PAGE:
As shown in table 2, a conventional logistic regression model that included individual-level predictors (parity, ethnicity, body mass index, smoking, depression and household income) showed an AUC of 0.60 (95% CI: 0.56, 0.63). The multi-level model that included individual-level predictors and a random effect at the neighbourhood level showed large variation in PTB at the neighbourhood level (neighbourhood variance: 0.20, intracluster correlation (ICC): 5.72%, median OR (MOR): 1.53), with an AUC of 0.75 (95% CI: 0.73, 0.78). After inclusion of neighbourhood SES (deprivation index) in the multi-level model, although deprivation index was not significantly associated with PTB (OR: 1.19, 95% CI: 0.78, 1.79), neighbourhood variance decreased to 0.15, the ICC to 4.45% and the MOR to 1.46, with an AUC of 0.75 (95% CI: 0.73, 0.78). The MOR of 1.46 for PTB indicates that in the median case, the residual heterogeneity between neighbourhoods increased by 1.46 times the individual odds of PTB when randomly picking out two persons in different neighbourhoods. Furthermore, the multi-level model that contained median personal income, as a measure of neighbourhood SES, showed similar variance as the model that contained deprivation index.

Table 2

Predictive models for preterm birth*

Predicted probabilities of PTB in the multi-level model that contained individual-level predictors and deprivation index ranged from 2.77% to 27.00%. Calibration of the model predicting PTB was adequate, as shown by an agreement between the model-predicted probability for PTB and the proportion of observed PTB, particularly for low-risk categories. Specifically, the observed PTB rate within the predicted risk category of ≥5%–10% was 7.30%, which falls within the risk category range; the same was true for the risk category of <5%. The risk-stratification capacity of the model was adequate; it assigned women to the different risk of PTB, where almost 90% of women were assigned to low-risk category (table 3).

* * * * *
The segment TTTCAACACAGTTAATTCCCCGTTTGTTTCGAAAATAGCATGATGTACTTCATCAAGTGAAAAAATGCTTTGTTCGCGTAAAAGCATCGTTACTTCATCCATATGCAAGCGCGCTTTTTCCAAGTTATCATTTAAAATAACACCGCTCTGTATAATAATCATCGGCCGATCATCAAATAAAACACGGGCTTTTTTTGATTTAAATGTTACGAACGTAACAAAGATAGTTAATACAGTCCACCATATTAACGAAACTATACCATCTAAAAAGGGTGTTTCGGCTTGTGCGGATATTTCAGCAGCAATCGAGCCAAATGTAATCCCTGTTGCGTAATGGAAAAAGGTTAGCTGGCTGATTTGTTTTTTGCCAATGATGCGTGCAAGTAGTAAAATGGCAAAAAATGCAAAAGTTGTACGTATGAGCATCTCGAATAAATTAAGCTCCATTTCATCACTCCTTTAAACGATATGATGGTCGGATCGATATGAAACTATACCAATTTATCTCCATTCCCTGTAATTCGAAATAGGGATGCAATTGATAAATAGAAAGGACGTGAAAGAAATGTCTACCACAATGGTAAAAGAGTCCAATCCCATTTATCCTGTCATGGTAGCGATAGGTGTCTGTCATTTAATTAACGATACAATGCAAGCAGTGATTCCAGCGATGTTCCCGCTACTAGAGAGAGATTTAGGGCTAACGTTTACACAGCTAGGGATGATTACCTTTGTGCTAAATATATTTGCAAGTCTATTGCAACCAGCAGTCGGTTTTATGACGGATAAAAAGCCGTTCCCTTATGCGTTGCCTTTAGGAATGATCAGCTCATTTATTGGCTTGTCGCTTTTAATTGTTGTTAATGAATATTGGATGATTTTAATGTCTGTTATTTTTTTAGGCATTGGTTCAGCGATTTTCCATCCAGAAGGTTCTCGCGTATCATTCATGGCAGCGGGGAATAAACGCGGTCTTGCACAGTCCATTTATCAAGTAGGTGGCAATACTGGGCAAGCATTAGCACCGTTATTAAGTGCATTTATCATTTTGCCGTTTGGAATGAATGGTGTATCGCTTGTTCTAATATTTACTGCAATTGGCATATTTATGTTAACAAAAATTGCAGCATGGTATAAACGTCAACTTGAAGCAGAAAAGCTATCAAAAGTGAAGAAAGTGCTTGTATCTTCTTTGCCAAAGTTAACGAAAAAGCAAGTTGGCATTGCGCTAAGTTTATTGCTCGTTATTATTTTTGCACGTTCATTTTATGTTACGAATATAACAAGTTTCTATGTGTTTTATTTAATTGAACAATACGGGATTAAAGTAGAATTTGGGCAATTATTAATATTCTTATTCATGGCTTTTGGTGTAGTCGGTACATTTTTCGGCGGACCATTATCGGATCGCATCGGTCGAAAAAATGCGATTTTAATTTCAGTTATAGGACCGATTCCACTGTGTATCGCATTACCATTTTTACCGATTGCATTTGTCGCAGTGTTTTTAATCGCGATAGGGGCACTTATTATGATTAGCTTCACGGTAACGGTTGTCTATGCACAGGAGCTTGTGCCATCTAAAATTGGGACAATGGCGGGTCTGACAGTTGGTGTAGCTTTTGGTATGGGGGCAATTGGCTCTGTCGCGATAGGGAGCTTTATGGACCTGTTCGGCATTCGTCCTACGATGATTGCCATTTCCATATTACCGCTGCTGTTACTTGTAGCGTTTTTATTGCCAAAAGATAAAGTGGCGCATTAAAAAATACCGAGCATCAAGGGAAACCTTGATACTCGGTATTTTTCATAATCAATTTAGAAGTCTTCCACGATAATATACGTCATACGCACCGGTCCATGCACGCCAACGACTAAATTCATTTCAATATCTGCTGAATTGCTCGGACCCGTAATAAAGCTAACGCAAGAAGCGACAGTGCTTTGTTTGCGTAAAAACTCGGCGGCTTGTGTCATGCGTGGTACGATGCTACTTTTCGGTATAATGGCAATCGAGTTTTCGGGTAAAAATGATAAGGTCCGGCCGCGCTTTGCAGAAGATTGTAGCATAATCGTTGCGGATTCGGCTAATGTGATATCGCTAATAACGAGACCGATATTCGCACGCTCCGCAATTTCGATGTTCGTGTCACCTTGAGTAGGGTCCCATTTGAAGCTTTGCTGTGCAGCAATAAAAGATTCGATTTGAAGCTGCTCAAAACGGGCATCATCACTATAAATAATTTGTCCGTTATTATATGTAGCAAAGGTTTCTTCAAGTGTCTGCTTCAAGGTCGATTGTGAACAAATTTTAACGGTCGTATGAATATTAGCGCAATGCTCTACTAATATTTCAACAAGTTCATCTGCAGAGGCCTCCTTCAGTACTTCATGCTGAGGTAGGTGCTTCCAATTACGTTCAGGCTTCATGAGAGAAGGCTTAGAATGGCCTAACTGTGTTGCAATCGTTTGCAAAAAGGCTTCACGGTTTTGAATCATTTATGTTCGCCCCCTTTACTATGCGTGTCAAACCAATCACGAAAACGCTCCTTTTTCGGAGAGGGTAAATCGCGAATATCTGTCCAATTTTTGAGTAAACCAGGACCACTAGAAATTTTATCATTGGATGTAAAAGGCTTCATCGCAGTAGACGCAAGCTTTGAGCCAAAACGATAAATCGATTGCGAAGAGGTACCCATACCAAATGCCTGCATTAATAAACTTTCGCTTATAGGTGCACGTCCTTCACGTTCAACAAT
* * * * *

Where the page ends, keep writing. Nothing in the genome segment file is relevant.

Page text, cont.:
Table 3

Performance of predictive models for preterm birth (n=4357)*

The classification accuracy of the model ranged from 33.09% to 92.30% in the different predicted risk categories: the proportion of women with preterm delivery who were identified as high risk for PTB (sensitivity) ranged from 5.70% to 91.80% and the proportion of women without preterm delivery who are identified as low risk (specificity) ranged from 28.50 to 99.10. The positive and negative likelihood ratios of the model for the highest predicted risk category for PTB were 6.22 and 0.95, respectively. The difference in the AUCs between the bootstrap sample (AUC: 0.75, 95% CI: 0.73, 0.78) and original sample (AUC: 0.75, 95% CI: 0.73, 0.78) was negligible (ie, optimism: 0.0001). While the multi-level model that contained median personal income showed similar model performance as the model that contained the deprivation index (except for sensitivity and positive predictive values for the highest risk category), the logistic regression model that included individual-level variables showed lower model performance (table 3 and figure 2). In the sensitivity analysis, the addition of variables related to prenatal care visits and previous PTB did not change the model performance. The AUC increased by 2.00% for the conventional logistic regression model but did not increase for the multi-level random effect model that contained the neighbourhood SES variable.

Figure 2

Receiver-operating characteristic curves of models predicting preterm birth. a receiver-operating characteristic curves of models were assessed in the original sample (study sample); predictors in figure 2A included individual level variables, ie, parity, ethnicity, body mass index, smoking, depression and household income; predictors in figure 2B included neighbourhood deprivation index and individual level variables; predictors in figure 2C included neighbourhood median personal income and individual level variables.